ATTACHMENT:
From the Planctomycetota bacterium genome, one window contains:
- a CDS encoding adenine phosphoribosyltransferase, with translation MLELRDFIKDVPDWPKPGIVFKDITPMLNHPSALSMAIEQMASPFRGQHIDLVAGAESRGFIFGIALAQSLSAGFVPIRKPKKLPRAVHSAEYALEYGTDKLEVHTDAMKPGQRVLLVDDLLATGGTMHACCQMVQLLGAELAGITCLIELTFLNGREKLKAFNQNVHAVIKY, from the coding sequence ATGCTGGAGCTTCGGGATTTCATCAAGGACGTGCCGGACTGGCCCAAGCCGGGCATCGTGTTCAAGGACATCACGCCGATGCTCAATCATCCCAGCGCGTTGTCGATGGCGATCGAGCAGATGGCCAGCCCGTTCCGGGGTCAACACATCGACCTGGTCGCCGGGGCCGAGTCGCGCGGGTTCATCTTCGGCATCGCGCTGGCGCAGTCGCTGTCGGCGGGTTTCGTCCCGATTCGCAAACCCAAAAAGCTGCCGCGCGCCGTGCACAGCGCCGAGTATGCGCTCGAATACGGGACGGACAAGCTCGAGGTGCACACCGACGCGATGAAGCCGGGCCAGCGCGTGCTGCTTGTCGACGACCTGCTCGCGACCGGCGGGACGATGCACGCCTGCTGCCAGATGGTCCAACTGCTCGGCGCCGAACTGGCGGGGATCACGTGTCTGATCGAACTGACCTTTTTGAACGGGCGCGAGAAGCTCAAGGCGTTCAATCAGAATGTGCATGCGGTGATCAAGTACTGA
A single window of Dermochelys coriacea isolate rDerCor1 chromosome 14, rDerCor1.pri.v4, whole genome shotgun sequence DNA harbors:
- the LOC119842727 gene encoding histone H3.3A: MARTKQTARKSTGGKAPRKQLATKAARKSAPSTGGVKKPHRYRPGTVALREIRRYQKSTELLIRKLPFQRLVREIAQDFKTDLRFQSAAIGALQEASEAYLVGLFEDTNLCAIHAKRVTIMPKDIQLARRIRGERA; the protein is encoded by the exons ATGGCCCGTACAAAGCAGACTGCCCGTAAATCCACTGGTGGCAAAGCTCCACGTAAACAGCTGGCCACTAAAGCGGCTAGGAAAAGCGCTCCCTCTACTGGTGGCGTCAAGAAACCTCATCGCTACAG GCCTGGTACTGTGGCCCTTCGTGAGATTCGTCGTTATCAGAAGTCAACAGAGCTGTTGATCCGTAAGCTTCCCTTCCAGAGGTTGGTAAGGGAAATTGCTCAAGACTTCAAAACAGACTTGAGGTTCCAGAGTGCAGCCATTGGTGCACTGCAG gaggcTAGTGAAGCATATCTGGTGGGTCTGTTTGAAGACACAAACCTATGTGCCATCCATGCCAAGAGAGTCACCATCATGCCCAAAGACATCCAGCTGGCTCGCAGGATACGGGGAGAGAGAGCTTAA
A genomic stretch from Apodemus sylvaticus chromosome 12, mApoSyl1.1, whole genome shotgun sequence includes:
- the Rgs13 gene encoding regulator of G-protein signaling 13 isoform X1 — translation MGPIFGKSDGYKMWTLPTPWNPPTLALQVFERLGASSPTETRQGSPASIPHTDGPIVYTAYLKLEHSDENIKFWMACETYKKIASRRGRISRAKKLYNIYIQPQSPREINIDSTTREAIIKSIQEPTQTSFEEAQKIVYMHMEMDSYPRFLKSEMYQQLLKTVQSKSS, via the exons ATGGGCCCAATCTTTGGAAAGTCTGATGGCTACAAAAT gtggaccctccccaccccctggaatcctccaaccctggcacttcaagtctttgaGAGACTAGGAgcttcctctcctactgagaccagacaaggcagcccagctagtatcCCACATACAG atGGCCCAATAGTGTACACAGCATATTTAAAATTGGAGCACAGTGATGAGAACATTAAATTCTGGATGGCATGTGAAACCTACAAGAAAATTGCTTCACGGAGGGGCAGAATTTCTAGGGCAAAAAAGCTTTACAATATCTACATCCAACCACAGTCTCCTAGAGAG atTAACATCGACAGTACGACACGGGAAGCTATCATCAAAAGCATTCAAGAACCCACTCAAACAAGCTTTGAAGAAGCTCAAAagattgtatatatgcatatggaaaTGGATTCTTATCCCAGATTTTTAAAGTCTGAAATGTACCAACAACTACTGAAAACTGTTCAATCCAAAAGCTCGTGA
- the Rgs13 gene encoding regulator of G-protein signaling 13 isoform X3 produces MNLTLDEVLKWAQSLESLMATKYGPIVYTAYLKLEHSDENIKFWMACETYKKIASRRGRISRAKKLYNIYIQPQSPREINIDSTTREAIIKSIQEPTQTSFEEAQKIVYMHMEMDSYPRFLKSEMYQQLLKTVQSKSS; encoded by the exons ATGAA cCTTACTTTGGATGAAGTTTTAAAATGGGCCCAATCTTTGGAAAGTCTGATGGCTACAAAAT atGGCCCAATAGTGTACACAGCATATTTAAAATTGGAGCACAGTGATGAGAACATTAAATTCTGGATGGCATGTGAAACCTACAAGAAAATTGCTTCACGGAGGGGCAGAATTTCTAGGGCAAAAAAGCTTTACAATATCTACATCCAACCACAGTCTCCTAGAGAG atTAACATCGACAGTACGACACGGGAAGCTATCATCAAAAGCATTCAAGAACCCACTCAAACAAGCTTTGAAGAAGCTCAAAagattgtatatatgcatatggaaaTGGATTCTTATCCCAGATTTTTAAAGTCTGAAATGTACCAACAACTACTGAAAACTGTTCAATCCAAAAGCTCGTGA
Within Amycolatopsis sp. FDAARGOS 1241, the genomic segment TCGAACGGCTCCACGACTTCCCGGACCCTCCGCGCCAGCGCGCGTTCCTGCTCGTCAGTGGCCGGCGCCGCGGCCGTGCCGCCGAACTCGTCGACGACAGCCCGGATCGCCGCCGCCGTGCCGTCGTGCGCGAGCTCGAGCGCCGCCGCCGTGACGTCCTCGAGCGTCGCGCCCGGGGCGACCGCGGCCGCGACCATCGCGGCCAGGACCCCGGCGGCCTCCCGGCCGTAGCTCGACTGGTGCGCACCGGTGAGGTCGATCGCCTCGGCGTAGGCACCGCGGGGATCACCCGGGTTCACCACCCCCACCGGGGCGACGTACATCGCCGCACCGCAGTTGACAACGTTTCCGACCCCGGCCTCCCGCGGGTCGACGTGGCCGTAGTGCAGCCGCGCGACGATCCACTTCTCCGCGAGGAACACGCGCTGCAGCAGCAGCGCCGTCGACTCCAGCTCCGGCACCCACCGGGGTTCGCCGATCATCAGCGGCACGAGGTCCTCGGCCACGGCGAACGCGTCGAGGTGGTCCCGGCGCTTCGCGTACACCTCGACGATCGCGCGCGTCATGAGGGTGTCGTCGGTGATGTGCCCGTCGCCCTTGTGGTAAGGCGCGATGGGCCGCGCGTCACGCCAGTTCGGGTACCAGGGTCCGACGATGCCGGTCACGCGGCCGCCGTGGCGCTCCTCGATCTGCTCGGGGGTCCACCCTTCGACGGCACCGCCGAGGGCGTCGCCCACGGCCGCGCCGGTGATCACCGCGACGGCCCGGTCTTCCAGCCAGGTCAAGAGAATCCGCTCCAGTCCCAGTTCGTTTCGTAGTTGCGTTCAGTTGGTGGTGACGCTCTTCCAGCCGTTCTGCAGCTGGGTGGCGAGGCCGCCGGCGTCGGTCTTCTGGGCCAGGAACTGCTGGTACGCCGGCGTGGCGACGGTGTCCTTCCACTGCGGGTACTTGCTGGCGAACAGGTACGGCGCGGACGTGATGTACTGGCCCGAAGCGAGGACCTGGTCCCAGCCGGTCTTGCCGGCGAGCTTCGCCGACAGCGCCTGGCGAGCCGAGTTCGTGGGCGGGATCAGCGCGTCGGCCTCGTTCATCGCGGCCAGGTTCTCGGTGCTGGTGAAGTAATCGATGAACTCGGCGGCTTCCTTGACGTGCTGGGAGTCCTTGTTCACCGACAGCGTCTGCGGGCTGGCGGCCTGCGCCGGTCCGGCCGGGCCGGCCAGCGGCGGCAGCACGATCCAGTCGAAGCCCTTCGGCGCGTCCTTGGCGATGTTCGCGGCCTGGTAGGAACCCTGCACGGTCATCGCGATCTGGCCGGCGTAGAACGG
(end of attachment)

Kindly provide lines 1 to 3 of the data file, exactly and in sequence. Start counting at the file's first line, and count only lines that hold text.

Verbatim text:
From the Planctomycetota bacterium genome, one window contains:
- a CDS encoding adenine phosphoribosyltransferase, with translation MLELRDFIKDVPDWPKPGIVFKDITPMLNHPSALSMAIEQMASPFRGQHIDLVAGAESRGFIFGIALAQSLSAGFVPIRKPKKLPRAVHSAEYALEYGTDKLEVHTDAMKPGQRVLLVDDLLATGGTMHACCQMVQLLGAELAGITCLIELTFLNGREKLKAFNQNVHAVIKY, from the coding sequence ATGCTGGAGCTTCGGGATTTCATCAAGGACGTGCCGGACTGGCCCAAGCCGGGCATCGTGTTCAAGGACATCACGCCGATGCTCAATCATCCCAGCGCGTTGTCGATGGCGATCGAGCAGATGGCCAGCCCGTTCCGGGGTCAACACATCGACCTGGTCGCCGGGGCCGAGTCGCGCGGGTTCATCTTCGGCATCGCGCTGGCGCAGTCGCTGTCGGCGGGTTTCGTCCCGATTCGCAAACCCAAAAAGCTGCCGCGCGCCGTGCACAGCGCCGAGTATGCGCTCGAATACGGGACGGACAAGCTCGAGGTGCACACCGACGCGATGAAGCCGGGCCAGCGCGTGCTGCTTGTCGACGACCTGCTCGCGACCGGCGGGACGATGCACGCCTGCTGCCAGATGGTCCAACTGCTCGGCGCCGAACTGGCGGGGATCACGTGTCTGATCGAACTGACCTTTTTGAACGGGCGCGAGAAGCTCAAGGCGTTCAATCAGAATGTGCATGCGGTGATCAAGTACTGA
A single window of Dermochelys coriacea isolate rDerCor1 chromosome 14, rDerCor1.pri.v4, whole genome shotgun sequence DNA harbors: